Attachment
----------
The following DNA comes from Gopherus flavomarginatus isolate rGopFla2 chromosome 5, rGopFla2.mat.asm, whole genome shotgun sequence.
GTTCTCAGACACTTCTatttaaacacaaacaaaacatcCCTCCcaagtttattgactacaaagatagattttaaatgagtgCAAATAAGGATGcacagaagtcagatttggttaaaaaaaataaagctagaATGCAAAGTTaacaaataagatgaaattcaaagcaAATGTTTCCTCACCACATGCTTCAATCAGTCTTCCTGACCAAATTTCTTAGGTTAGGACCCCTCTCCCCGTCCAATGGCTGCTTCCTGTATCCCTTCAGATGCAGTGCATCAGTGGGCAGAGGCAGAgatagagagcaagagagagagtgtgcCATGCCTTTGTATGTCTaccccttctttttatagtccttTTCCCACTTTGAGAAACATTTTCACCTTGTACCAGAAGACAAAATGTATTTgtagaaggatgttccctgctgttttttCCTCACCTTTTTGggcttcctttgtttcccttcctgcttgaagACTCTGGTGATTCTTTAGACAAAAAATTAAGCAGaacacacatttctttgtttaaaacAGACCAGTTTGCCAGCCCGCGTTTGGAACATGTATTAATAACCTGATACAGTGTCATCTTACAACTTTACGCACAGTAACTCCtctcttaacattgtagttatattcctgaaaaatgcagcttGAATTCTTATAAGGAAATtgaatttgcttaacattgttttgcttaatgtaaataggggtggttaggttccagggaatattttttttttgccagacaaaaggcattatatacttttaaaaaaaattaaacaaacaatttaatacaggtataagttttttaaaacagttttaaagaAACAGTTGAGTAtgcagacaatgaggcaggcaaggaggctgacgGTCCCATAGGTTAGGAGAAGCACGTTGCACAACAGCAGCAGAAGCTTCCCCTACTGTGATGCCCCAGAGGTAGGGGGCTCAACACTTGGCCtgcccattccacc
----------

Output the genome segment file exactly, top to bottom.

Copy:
The following DNA comes from Gopherus flavomarginatus isolate rGopFla2 chromosome 5, rGopFla2.mat.asm, whole genome shotgun sequence.
GTTCTCAGACACTTCTatttaaacacaaacaaaacatcCCTCCcaagtttattgactacaaagatagattttaaatgagtgCAAATAAGGATGcacagaagtcagatttggttaaaaaaaataaagctagaATGCAAAGTTaacaaataagatgaaattcaaagcaAATGTTTCCTCACCACATGCTTCAATCAGTCTTCCTGACCAAATTTCTTAGGTTAGGACCCCTCTCCCCGTCCAATGGCTGCTTCCTGTATCCCTTCAGATGCAGTGCATCAGTGGGCAGAGGCAGAgatagagagcaagagagagagtgtgcCATGCCTTTGTATGTCTaccccttctttttatagtccttTTCCCACTTTGAGAAACATTTTCACCTTGTACCAGAAGACAAAATGTATTTgtagaaggatgttccctgctgttttttCCTCACCTTTTTGggcttcctttgtttcccttcctgcttgaagACTCTGGTGATTCTTTAGACAAAAAATTAAGCAGaacacacatttctttgtttaaaacAGACCAGTTTGCCAGCCCGCGTTTGGAACATGTATTAATAACCTGATACAGTGTCATCTTACAACTTTACGCACAGTAACTCCtctcttaacattgtagttatattcctgaaaaatgcagcttGAATTCTTATAAGGAAATtgaatttgcttaacattgttttgcttaatgtaaataggggtggttaggttccagggaatattttttttttgccagacaaaaggcattatatacttttaaaaaaaattaaacaaacaatttaatacaggtataagttttttaaaacagttttaaagaAACAGTTGAGTAtgcagacaatgaggcaggcaaggaggctgacgGTCCCATAGGTTAGGAGAAGCACGTTGCACAACAGCAGCAGAAGCTTCCCCTACTGTGATGCCCCAGAGGTAGGGGGCTCAACACTTGGCCtgcccattccacc